Goa minister blames foreigners for giving state a bad name

May 28th, 2009 - 5:23 pm ICT by IANS  

Panaji, May 28 (IANS) Goa Home Minister Ravi Naik Thursday said foreign tourists, with their habit of partying and getting drunk till late hours and filing false theft complaints to claim insurance in their own country, is tarnishing the state’s reputation as a premier tourist destination.
Speaking to reporters on the sidelines of a function organised by the state police, Naik also questioned the merits of a night-life oriented tourism, which Goa is immensely popular for.

“We will have to see what is the benefit of such tourism. We have to stop tourists from drinking and travelling late in the night. The media blames the police if anything happens to them. How can the police follow and protect them (tourists) when they are drunk at such late hours,” Naik asked.

“When these foreign tourists come here, they should be following our rules,” he said.

Earlier this month, a 19-year-old Russian girl Elena Sukhonova was found dead on the railway tracks.

She was last seen dining with her fellow Russian friends at Baga beach at 3 a.m., before her mutilated body was found a few hours later along the railway tracks nearly 20 km from the beach.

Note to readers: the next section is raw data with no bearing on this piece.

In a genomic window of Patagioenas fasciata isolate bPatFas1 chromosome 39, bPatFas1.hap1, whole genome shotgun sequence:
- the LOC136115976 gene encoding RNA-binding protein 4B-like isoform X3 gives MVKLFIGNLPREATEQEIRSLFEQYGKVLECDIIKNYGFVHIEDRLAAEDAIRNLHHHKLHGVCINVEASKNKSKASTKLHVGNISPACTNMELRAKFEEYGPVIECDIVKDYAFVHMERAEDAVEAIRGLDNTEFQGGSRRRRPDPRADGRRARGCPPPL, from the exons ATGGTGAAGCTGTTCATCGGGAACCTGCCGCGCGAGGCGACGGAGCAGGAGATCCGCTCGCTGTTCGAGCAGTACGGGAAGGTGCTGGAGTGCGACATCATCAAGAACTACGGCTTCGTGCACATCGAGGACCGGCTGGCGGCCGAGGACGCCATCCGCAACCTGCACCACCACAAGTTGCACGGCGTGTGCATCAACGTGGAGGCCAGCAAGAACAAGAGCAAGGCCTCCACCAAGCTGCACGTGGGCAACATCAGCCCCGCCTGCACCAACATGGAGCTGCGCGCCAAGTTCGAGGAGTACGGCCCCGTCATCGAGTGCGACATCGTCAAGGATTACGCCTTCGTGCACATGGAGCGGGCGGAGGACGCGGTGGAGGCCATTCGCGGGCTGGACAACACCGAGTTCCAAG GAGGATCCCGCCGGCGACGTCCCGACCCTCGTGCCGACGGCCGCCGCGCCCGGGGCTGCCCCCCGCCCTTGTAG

Naik further accused foreign tourists of repeatedly filing false complaints in Goa and giving the state a bad reputation.

“They (foreign tourists) sell their used personal foreign-made belongings and then file a complaint that they have been robbed. They do all this only to claim insurance in their parent countries. They are giving Goa a bad name,” Naik said.

Last year, 15-year-old British teenager Scarlett Keeling was found dead on Anjuna Beach.

Naik and his son Roy were accused by Scarlett’s mother Fiona Mackeown of being hand-in-glove with the powerful narcotics lobby active in Goa.

Fiona claimed that the drug mafia was hell-bent on covering-up her daughter’s murder. Naik and the Goa police have categorically refuted these charges.

Goa sees an average annual traffic of two million tourists each year of which nearly 200,000 are foreigners.

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